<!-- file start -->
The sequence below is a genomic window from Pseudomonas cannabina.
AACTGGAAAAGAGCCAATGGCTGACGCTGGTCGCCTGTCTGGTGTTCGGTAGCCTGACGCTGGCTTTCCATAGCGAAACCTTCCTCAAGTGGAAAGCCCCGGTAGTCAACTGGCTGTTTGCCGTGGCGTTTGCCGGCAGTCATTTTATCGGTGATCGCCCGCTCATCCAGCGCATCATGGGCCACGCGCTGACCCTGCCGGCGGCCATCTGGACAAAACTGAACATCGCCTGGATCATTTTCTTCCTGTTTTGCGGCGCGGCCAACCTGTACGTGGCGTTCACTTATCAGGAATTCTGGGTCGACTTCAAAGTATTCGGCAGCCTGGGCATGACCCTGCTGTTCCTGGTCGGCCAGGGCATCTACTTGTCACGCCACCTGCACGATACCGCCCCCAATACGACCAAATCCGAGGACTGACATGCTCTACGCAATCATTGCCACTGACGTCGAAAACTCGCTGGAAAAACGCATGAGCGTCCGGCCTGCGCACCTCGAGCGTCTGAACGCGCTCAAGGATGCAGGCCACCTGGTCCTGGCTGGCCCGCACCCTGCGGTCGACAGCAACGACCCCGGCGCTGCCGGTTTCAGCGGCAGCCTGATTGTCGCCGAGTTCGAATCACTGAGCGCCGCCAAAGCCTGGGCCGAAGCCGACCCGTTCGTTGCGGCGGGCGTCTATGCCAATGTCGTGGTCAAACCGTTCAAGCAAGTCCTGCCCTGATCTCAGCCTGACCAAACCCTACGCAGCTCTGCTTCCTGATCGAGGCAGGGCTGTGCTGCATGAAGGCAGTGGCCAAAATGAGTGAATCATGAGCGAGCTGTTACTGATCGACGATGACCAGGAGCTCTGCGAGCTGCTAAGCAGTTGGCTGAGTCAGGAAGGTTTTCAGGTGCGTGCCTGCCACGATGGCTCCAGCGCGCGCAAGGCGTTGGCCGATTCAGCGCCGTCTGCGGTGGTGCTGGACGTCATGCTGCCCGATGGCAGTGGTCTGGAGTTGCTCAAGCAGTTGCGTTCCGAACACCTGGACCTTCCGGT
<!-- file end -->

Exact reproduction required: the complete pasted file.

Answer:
The sequence below is a genomic window from Pseudomonas cannabina.
AACTGGAAAAGAGCCAATGGCTGACGCTGGTCGCCTGTCTGGTGTTCGGTAGCCTGACGCTGGCTTTCCATAGCGAAACCTTCCTCAAGTGGAAAGCCCCGGTAGTCAACTGGCTGTTTGCCGTGGCGTTTGCCGGCAGTCATTTTATCGGTGATCGCCCGCTCATCCAGCGCATCATGGGCCACGCGCTGACCCTGCCGGCGGCCATCTGGACAAAACTGAACATCGCCTGGATCATTTTCTTCCTGTTTTGCGGCGCGGCCAACCTGTACGTGGCGTTCACTTATCAGGAATTCTGGGTCGACTTCAAAGTATTCGGCAGCCTGGGCATGACCCTGCTGTTCCTGGTCGGCCAGGGCATCTACTTGTCACGCCACCTGCACGATACCGCCCCCAATACGACCAAATCCGAGGACTGACATGCTCTACGCAATCATTGCCACTGACGTCGAAAACTCGCTGGAAAAACGCATGAGCGTCCGGCCTGCGCACCTCGAGCGTCTGAACGCGCTCAAGGATGCAGGCCACCTGGTCCTGGCTGGCCCGCACCCTGCGGTCGACAGCAACGACCCCGGCGCTGCCGGTTTCAGCGGCAGCCTGATTGTCGCCGAGTTCGAATCACTGAGCGCCGCCAAAGCCTGGGCCGAAGCCGACCCGTTCGTTGCGGCGGGCGTCTATGCCAATGTCGTGGTCAAACCGTTCAAGCAAGTCCTGCCCTGATCTCAGCCTGACCAAACCCTACGCAGCTCTGCTTCCTGATCGAGGCAGGGCTGTGCTGCATGAAGGCAGTGGCCAAAATGAGTGAATCATGAGCGAGCTGTTACTGATCGACGATGACCAGGAGCTCTGCGAGCTGCTAAGCAGTTGGCTGAGTCAGGAAGGTTTTCAGGTGCGTGCCTGCCACGATGGCTCCAGCGCGCGCAAGGCGTTGGCCGATTCAGCGCCGTCTGCGGTGGTGCTGGACGTCATGCTGCCCGATGGCAGTGGTCTGGAGTTGCTCAAGCAGTTGCGTTCCGAACACCTGGACCTTCCGGT